In a future post, I will explain more about the differences in schema design and differences between relational and document oriented data.

Database independent JPA

Java EE 6 contains the JPA 2.0 specification. This means that applications that are built using this interface can be run using application servers that have their own implementation of the JPA 2.0.

Using JPA 2.0 in a Maven enabled Java project would require only this single dependency at provided scope:


Does this also mean, that your code can run on any database? No, it does not. It depends for instance on the capabilities of your database. A simple example is the use of auto generated numbers for primary keys. Oracle 11g does not support this, while Derby and MySQL databases do understand this.

The following code therefore, is only applicable to databases that understand and support the concept:

public class User {

    private int id;

Oracle 11g users may need to use values taken from sequences:

public class User {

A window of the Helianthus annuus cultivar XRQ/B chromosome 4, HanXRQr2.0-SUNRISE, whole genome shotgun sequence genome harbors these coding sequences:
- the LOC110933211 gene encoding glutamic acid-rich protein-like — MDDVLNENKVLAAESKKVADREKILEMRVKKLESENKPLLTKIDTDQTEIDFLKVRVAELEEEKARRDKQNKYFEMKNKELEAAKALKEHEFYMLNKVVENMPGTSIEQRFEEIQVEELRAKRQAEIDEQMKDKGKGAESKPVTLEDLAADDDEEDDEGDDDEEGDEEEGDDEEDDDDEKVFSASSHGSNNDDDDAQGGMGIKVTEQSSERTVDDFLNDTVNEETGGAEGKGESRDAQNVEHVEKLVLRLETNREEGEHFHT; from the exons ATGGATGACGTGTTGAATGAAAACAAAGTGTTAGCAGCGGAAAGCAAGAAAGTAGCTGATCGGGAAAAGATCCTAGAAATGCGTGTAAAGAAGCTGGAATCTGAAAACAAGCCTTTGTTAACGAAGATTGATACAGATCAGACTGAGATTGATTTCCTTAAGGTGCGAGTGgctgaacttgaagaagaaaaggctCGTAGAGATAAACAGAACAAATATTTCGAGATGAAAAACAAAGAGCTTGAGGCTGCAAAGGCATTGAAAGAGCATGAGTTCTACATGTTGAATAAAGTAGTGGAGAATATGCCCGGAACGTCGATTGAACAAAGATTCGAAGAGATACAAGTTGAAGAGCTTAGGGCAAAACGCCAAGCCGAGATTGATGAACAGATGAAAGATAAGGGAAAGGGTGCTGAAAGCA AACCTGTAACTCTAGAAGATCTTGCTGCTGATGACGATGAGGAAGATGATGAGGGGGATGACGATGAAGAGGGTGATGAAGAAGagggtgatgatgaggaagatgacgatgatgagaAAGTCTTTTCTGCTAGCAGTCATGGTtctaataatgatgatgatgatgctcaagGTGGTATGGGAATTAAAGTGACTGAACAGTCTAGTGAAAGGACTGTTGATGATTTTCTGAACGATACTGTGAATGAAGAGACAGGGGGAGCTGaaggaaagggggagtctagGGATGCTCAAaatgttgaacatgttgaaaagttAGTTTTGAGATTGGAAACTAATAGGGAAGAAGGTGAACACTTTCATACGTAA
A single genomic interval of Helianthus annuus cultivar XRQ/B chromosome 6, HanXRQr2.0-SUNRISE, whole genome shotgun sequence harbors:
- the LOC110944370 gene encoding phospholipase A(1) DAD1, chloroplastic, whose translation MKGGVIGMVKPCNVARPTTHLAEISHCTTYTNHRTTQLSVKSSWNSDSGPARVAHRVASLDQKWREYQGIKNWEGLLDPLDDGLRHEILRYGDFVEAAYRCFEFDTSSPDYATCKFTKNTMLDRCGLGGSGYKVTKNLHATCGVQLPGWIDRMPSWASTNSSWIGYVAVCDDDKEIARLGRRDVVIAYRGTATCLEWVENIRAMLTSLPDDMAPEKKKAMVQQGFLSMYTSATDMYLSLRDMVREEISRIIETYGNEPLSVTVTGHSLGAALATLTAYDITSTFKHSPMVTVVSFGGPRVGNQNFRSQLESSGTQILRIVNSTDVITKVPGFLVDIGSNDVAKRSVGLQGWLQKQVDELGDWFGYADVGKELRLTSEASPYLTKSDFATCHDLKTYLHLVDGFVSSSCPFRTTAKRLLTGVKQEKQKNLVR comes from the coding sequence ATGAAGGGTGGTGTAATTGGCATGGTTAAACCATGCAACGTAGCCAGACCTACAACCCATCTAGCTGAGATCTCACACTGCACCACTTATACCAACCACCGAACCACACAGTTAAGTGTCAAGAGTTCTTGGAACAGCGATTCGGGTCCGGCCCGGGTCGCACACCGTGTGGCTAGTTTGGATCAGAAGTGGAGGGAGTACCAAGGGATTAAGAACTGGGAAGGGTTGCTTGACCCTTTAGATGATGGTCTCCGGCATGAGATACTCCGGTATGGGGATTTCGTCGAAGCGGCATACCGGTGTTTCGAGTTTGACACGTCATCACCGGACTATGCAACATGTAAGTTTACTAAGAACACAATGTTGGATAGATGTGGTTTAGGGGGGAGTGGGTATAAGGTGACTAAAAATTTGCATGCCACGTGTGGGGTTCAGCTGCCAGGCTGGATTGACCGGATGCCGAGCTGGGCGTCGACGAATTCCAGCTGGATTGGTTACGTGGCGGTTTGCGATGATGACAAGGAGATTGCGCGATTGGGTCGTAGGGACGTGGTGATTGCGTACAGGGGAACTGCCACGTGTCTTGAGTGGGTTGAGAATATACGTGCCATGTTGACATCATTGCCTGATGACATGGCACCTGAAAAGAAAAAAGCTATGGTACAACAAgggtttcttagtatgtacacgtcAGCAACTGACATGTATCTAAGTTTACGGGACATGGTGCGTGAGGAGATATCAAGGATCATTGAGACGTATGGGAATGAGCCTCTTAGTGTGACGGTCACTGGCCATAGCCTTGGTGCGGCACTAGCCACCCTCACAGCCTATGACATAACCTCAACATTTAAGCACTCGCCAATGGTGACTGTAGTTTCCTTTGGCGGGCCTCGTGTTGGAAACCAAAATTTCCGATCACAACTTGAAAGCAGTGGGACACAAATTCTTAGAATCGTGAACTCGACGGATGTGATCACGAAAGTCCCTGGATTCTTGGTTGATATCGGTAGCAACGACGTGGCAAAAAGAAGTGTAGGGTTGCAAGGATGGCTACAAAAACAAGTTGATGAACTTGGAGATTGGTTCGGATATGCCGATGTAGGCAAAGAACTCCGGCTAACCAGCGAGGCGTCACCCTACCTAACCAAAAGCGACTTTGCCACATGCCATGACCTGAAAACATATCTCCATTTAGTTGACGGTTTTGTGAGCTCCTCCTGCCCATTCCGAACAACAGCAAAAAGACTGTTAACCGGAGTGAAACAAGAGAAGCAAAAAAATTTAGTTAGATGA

@GeneratedValue(strategy=GenerationType.SEQUENCE, generator="USER_SEQ")        
     @SequenceGenerator(name="USER_SEQ", sequenceName="USER_SEQ", allocationSize=10) 
     private int id; 

Again, this is not a bad thing. Using the capabilites of a particular database has real benefit. However, it is wise to keep this in mind while developing and testing your solution. Once you start using functionality of a database that goes beyond simple SQL operations, you really should have such a database available in your development and test environment.

Platform specific resource binding

One of the most obvious problems of running your application anywhere is determining how your Java EE application can use application server resources.

Always use resource references is the best choice to start with. Not only will you prevent a hard link between application and runtime configuration, but jndi namespace bindings can typically cause problems. 

Binding deployment descriptors are a way to facilitate easy deployment in your IDE environment. Both JBoss as well as Glassfish and WebSphere make use of these binding files. This also implies that if you want to develop applications on JBoss as well as WebSphere, that you will need to supply both sets of binding files.

So that’s what I did to get my jdbc datasources up and running for both JBoss and Liberty.

In order to get it working on the Bluemix cloud, I had to choose to set the IBM specific binding files to use the resources according to Bluemix.